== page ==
The journey to Pernstejn castle is a delightful one. It takes you through the beautiful wooded valleys of the Moravian Highlands and then suddenly you see the proud medieval fortress perched high on a large rock.
This castle was so well-sited and designed that it was never taken by an enemy in any of the many wars that have raged across this land. If the enemy managed to get past the castle's many walls and ditches, through the maze of courtyards under constant fire from above, and made it into the main part of the castle, the defenders could withdraw to the Baborka tower, which was only connected to the rest of the castle by two wooden bridges. If the worst came to the worst I suppose they could have burnt them, but it never did.
Like some other Czech castles, Pernstejn comes with a resident ghostly white lady. In this case the ghost is that of a vain maid, who was forever admiring herself in her mistress' mirror rather than doing her duties. When a monk rebuked her for neglecting going to mass, she laughed at him and he cursed her. It is said that even now if a woman looks in one of the castle's mirrors, she will lose her beauty within a year.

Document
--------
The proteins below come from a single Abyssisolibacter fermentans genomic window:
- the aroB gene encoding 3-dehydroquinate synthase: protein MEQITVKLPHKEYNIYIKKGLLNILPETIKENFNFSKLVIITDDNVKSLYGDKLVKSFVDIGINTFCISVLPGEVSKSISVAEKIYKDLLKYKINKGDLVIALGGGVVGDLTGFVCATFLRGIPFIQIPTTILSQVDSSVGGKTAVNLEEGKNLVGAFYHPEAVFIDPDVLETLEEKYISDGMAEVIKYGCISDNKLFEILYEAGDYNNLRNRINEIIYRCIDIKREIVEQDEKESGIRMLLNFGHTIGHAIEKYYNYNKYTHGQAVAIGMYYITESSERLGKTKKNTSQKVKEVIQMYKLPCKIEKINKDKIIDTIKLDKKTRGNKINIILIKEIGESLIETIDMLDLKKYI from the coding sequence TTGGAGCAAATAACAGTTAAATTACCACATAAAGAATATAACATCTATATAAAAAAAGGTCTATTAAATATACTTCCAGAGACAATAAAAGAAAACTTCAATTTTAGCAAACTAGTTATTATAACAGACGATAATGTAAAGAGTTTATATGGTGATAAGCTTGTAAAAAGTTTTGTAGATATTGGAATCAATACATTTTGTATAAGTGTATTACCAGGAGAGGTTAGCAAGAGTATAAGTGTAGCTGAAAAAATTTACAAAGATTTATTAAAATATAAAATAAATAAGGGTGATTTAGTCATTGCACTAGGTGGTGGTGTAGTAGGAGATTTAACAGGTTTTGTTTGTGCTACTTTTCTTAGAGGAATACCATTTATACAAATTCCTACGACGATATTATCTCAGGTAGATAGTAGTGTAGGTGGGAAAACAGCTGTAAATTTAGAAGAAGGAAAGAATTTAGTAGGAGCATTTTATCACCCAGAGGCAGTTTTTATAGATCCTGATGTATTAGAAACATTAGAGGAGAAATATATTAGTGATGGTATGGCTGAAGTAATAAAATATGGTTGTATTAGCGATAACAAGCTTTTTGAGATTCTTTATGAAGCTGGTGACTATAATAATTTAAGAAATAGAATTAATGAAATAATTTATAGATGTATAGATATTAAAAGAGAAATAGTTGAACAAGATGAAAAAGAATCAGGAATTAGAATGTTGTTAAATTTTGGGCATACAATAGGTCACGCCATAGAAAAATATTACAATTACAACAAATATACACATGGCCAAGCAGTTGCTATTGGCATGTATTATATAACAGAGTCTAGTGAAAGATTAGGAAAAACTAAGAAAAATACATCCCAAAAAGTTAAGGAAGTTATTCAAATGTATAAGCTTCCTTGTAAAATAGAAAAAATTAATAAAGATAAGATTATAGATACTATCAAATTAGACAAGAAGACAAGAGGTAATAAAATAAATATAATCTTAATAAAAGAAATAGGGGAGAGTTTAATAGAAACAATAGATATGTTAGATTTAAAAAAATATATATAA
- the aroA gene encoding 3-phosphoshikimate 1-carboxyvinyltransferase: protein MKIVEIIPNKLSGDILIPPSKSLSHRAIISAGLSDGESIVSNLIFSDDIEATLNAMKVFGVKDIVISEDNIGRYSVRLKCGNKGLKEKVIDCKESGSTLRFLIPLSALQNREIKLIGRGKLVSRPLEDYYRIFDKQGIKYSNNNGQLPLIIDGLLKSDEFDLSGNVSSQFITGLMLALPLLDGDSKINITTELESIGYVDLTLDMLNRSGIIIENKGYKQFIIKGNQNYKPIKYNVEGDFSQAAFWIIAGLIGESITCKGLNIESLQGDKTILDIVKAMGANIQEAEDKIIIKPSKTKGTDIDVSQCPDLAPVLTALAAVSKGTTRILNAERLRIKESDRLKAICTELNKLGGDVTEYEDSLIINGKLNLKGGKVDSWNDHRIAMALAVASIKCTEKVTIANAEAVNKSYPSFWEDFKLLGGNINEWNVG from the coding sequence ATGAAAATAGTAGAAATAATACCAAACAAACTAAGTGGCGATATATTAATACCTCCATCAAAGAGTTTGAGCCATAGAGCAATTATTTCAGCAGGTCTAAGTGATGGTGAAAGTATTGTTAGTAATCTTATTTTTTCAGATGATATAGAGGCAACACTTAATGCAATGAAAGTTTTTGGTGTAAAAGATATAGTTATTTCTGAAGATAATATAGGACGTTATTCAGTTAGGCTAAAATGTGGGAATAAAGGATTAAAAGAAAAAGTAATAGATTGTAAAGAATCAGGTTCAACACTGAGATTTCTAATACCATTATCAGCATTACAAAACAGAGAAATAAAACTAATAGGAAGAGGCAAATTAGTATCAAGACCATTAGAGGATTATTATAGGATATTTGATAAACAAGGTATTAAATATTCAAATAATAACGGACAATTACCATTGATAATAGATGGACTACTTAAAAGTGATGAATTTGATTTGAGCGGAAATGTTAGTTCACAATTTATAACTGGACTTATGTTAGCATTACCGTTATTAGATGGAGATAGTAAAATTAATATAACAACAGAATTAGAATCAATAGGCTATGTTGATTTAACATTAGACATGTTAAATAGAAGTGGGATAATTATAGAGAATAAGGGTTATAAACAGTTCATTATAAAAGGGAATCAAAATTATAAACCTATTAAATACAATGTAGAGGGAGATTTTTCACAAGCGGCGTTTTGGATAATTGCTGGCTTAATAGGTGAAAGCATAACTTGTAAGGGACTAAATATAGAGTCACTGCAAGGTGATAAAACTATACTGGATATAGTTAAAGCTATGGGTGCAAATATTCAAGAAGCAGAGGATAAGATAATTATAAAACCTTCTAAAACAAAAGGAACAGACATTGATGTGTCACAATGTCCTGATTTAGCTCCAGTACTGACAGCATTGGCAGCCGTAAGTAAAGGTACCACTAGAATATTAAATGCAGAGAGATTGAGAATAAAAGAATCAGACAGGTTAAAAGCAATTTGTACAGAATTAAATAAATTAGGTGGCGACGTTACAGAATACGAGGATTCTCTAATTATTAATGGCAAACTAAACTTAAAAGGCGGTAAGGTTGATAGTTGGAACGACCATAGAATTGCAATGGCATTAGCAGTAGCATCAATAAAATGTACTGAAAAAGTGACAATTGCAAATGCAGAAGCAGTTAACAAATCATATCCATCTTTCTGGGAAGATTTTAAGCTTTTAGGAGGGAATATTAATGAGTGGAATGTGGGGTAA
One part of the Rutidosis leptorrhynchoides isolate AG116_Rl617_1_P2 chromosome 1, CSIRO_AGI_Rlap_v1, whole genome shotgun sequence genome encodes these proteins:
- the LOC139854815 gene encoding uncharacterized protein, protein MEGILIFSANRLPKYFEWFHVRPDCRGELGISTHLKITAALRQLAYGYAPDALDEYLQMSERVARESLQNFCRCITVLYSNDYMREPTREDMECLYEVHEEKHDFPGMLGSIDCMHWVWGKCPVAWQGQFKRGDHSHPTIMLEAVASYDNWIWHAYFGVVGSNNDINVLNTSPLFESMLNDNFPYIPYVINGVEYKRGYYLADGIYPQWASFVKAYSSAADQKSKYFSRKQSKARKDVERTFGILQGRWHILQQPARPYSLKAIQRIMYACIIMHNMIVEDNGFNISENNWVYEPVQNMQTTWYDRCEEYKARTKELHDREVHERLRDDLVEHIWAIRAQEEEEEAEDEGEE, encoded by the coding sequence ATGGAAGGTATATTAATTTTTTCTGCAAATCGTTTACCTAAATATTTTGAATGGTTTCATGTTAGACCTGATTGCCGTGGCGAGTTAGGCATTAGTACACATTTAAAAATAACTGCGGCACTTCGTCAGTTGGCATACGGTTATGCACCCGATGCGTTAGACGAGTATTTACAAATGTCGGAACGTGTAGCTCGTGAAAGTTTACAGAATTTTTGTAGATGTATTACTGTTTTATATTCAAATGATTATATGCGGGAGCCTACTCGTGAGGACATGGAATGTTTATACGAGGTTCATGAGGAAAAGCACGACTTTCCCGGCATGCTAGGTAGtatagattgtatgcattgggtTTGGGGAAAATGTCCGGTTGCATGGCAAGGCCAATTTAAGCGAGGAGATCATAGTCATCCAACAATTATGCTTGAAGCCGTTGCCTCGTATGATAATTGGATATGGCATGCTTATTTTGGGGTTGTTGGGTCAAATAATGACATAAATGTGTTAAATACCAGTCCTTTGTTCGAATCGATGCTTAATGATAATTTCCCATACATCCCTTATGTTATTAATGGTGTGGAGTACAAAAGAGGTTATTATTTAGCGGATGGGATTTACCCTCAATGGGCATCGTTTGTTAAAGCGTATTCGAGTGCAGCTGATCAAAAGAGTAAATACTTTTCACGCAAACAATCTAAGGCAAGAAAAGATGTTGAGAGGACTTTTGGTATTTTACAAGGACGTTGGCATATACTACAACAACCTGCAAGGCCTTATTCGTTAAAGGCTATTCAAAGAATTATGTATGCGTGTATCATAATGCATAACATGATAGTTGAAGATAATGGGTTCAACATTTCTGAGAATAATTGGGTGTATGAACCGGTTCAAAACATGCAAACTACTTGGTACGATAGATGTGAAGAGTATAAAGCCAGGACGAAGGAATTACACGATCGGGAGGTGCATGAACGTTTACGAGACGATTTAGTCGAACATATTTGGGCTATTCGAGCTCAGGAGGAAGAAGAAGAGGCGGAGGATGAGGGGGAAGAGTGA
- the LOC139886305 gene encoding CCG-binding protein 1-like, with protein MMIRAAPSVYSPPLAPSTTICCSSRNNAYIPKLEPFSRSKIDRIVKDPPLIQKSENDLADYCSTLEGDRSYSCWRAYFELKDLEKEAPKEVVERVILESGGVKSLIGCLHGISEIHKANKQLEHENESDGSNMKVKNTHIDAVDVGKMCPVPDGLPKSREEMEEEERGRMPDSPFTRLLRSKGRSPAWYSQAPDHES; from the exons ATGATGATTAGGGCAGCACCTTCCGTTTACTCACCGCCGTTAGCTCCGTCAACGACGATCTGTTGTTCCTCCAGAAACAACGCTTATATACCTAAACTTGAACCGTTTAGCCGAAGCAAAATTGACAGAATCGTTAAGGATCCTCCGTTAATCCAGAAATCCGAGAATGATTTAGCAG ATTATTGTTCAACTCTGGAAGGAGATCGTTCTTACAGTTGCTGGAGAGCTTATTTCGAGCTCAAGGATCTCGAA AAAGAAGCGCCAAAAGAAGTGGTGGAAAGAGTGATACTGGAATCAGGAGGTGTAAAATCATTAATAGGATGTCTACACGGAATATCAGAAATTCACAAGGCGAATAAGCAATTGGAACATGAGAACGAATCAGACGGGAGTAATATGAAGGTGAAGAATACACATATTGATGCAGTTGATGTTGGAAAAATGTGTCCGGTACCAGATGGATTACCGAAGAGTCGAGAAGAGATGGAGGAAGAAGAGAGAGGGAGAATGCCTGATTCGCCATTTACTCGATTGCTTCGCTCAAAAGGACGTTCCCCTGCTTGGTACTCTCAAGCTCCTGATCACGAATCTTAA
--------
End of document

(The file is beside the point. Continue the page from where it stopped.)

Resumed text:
Now the Castle is popular with Czechs - there was a group of excited children there when we last visited - and with film-production companies. If the castle feels somehow familiar, it is probably because you've seen it on the big screen. It was a location in Van Helsing and Nosferatu, to name just two films.
Despite the castle's rural setting, Pernstejn is only an hour from Brno by public transport or you can opt for a guided tour and visit the caves of the Moravian Karst as well.